“Come give me some sugar,” he called around a wad of chewing tobacco as he smiled from his lawn chair under the aging maple tree. I knew he meant a kiss, so I ran up to give him one on the cheek. He smelled like wintergreen, Old Spice and menthol and had a jack-o-lantern smile because he refused to wear his dentures except to church.
Usually Grandpa was either happy or sad, smiling or crying, hardly ever in between. This day he was happy, so I sat on the soft grass at his feet to stroke the fur of the warm brown Beagle pup curled up there while Grandpa hummed a song.
I thought it was kind of sad that he asked for sugar when he saw us. He was diabetic and Grandma doled out his dietary requirements with an eagle eye. She was militant in denying him sugar. Truth is Grandma had a sweet tooth herself. She hid chocolate bars in her purse and allowed herself a bite when grandpa wasn’t looking. While Grandpa’s substitute for granulated was the sweetness of a kiss, Grandma took to satisfying her craving in secret.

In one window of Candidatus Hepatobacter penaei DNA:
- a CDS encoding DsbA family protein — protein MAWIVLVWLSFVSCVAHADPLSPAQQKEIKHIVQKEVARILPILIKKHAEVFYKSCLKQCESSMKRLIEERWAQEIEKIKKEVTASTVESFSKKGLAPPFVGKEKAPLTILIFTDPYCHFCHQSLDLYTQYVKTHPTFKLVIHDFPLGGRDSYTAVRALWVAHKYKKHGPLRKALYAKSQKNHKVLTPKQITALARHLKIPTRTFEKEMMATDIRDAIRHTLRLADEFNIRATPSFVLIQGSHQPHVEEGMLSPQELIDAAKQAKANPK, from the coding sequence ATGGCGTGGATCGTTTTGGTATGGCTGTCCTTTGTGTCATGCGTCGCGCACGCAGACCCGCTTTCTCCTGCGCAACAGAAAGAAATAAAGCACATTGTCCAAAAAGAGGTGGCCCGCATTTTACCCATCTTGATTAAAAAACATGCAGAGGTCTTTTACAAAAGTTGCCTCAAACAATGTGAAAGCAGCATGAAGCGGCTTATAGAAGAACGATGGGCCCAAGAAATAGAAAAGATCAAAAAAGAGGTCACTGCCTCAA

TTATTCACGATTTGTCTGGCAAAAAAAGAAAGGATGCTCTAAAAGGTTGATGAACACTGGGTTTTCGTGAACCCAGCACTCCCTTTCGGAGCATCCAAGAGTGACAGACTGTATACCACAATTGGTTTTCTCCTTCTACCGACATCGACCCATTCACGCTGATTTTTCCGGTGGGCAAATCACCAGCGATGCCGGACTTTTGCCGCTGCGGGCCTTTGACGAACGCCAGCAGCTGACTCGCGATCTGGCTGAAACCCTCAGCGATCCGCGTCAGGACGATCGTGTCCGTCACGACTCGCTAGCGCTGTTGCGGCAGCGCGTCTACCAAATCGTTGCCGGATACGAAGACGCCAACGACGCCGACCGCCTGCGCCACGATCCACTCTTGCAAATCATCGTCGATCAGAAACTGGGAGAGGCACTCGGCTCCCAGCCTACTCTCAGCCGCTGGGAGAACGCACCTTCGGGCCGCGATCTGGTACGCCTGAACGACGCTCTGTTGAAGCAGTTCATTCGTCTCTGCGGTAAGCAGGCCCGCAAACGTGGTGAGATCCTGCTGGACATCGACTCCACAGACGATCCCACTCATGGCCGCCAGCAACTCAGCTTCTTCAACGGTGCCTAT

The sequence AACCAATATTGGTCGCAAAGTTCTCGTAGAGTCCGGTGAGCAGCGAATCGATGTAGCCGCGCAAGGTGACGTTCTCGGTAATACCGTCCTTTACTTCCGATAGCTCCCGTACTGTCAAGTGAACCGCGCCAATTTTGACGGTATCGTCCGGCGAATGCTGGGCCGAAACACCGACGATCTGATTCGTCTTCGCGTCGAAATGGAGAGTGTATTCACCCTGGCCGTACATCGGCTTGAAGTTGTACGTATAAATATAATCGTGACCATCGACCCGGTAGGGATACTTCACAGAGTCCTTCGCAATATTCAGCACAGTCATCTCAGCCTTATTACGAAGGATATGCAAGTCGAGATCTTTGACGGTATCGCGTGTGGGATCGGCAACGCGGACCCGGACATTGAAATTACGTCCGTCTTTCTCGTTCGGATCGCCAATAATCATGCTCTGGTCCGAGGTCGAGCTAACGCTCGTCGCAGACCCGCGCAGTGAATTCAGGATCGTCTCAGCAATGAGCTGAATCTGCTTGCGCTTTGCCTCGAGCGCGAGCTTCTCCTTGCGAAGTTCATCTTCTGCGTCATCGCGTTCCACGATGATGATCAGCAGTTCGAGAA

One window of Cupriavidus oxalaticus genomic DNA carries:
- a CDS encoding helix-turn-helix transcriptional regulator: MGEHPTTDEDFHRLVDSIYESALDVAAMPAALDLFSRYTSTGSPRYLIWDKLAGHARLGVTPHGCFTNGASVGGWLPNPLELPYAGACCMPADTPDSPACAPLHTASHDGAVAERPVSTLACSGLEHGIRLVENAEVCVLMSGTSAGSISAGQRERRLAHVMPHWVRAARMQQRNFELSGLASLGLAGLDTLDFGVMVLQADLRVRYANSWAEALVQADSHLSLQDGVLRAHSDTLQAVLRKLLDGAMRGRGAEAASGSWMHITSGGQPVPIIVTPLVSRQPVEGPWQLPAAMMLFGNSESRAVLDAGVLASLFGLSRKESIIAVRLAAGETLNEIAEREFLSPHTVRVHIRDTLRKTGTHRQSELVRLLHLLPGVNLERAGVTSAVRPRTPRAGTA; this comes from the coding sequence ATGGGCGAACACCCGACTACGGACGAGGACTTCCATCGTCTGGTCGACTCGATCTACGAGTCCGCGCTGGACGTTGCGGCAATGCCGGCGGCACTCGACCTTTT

Grandma wasn’t much for hugging or kissing. She allowed it, but in a reserved and stiff kind of way. Her hands were always busy hanging out laundry or kneading dough but she too knew a way into our hearts.
In the fall when the weather was still nice but starting to cool, Grandma came down to the woods where we camped. Grandpa was busy with other things so it was time for Grandma to show us love in her special way. All the grandkids gathered round as Grandma pulled a hunk of yeast dough out of her large crockery bowl and cut a portion off with a knife. She dropped the dough into boiling oil to fry up golden and crisp.
We argued over holding the brown paper bag that held a blend of sugar and cinnamon as Grandma dropped the hot oily fried bread in for coating. “Take turns, children,” she’d say over the shake-shake as the bag transformed the bread into a sweet fragrant treat. To Grandma, sugar was an ingredient to be doled out and measured and to Grandpa, sugar was just the sweetness in life.